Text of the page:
"We try very hard to please our customers and try to be the cornerstone retailer of the Houston music community," says Quinn Bishop, general manager of the Houston-owned-and-operated music-and-video haven. Bishop believes that what sets the 24-year-old store apart from other record boutiques is its embrace of local and independent acts. Says Bishop: "We take artists that might only press as few as 500 CDs and take their music, their CDs, and position them right beside artists that sell millions and millions of records."

Another plus for Cactus is the occasional live, in-store performance; Robert Earl Keen, the Chieftains, Wayne Hancock and even Sarah McLachlan have jammed inside the joint. Add the free beer the store often serves at these shindigs, and how could you not love this place? (C.D.L.)

CRITIC'S CHOICE: Cactus Records

Phillippe Diederich
Phillippe Diederich

The Fabulous Satellite Lounge, 3616Washington Avenue, (713)869-COOL, www.fabsat.com

Since the demise of next-door neighbor Rockefeller's and the construction of the even bigger Aerial Theater, the Satellite has been the place to catch hip regional and national rock acts on small tours, though the club also books a wide variety of adventurous "rock," from Link Wray to the Scabs, Reckless Kelly to the Cadillac Voodoo Choir, and Soulhat to Sister 7. The venue's Thursday Planet Texas showcases (co-sponsored by KPFT radio) also bring a lot of the Lone Star State's unsung talent to Houston.

"We're always looking at what's new and exciting in music. That's always been our intent since we opened in 1993, and it will continue to be that way," says music booker/manager Susie Criner. "We try not to let our acts get stale and repetitive." And though the Satellite can get packed during weekend shows, the majority of which are standing room only, there's an undeniable vibrancy and energy to this space station. And the beer is pretty cheap, too. Just give yourself enough time to wade through the crowd and make it to the bathroom. (B.R.)

CRITIC'S CHOICE: Aerial Theater

The Big Easy Social and Pleasure Club, 5731 Kirby, (713)523-9999

Described affectionately by its clientele as a "dive blues bar," The Big Easy has earned the title of Houston's best blues club for the fifth time in its five-year existence. Why? It focuses on what matters most: the music. The club consistently draws the best talent from a pool of Houston blues mainstays, the occasional traveling act and even live zydeco bands on Sundays.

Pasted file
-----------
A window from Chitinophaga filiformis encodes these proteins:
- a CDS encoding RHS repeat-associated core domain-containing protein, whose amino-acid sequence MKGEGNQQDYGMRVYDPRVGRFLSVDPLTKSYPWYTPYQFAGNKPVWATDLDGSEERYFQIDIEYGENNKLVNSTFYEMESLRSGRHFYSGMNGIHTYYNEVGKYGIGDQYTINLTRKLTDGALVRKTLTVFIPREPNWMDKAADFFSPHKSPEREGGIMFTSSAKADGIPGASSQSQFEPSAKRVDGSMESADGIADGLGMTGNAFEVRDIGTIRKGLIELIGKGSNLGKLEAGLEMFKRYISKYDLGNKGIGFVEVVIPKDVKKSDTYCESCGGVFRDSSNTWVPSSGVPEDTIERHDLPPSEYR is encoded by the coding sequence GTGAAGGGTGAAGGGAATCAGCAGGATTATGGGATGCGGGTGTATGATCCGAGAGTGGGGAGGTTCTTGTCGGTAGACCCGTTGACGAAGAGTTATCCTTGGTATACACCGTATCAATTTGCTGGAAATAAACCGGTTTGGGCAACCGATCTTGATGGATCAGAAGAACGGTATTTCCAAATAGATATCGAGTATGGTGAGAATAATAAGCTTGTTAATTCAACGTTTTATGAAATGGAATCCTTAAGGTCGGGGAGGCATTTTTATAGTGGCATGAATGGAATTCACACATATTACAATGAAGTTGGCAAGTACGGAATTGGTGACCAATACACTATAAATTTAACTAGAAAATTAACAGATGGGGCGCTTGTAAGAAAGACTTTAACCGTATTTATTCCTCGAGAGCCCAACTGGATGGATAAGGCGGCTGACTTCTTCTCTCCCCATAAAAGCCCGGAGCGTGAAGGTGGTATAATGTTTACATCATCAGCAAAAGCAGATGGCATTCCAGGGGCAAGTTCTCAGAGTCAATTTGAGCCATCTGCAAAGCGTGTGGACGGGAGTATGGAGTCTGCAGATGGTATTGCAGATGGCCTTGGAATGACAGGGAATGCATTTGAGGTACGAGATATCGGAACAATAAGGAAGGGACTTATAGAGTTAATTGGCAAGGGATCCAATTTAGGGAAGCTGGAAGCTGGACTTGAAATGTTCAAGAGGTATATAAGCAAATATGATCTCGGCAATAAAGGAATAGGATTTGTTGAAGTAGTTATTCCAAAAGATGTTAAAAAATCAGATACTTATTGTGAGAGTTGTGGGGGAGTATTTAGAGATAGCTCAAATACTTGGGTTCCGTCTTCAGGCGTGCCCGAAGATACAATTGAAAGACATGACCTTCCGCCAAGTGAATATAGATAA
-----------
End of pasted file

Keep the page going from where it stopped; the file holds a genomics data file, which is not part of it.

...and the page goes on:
Not surprisingly, the club's often packed. Even at its most hectic, though, The Big Easy lives up to its name. It's an easy, comfortable, familiar-feeling place, whether you're a regular or a newcomer, whether you're clad in suit or sandals. The intimate confines and lounge chairs up front allow for a perfect setting to take in the music. Or you can take your beer to the back and shoot darts well within earshot if that's your pleasure instead. (C.S.)


Sambuca Jazz Cafe, 900 Texas, (713)224-5299

Since its grand opening last November, Sambuca Jazz Cafe has been one of the most controversial topics in the Houston jazz community. It is one of only two full-time seven-nights-a-week jazz clubs in Houston (the other being Scott Gertner's Skybar). There's rarely a cover charge. There are also performances by top-quality national jazz acts including Chuck Mangione, Terence Blanchard and Larry Carlton about once a month, but the emphasis is on Houston and regional jazz talent. It was also the venue for the Tod Vullo memorial jam, where some of Houston's elite paid homage to their fallen comrade.

So what's the controversy? Well, jazz purists will complain there's too much smooth jazz, not enough traditional. Smooth jazzers, of course, will make the same complaint in the reverse direction. The acoustics aren't exactly anything to note, and the audience is often inattentive. Ask the average Sambuca patron to name a Bill Evans or John Coltrane tune, and you'll likely get a blank stare. Sambuca has become an "in" spot because of its great location, and it has created a hip atmosphere. But at the same time, that's the problem. The crowd Sambuca attracts is often more interested in the food or picking up the person on the next bar stool than in what's happening on the bandstand. As such, often the music falls deep into the background, which is unfortunate because often the players are burning. Sambuca deserves a lot of credit for giving Houston a hip place to experience jazz. Unfortunately, many of its patrons don't understand the jazz experience. (P.J.M.)


Blanco's Bar & Grill, 3406 West Alabama, (713)439-0072

Substance over flash and the countrypolitan cowboys win again in this perennial favorite. Providing a down-home and no-frills atmosphere for more than 15 years, Blanco's has also continued its dedication to presenting original country music from old friends and upstarts alike.

Though Blanco's offers bar meals (burgers, chicken-fried steak, etc.) and bar games (shuffleboard, pool), the real attraction here is the live music on Thursday and Friday nights with an open mike on Mondays.

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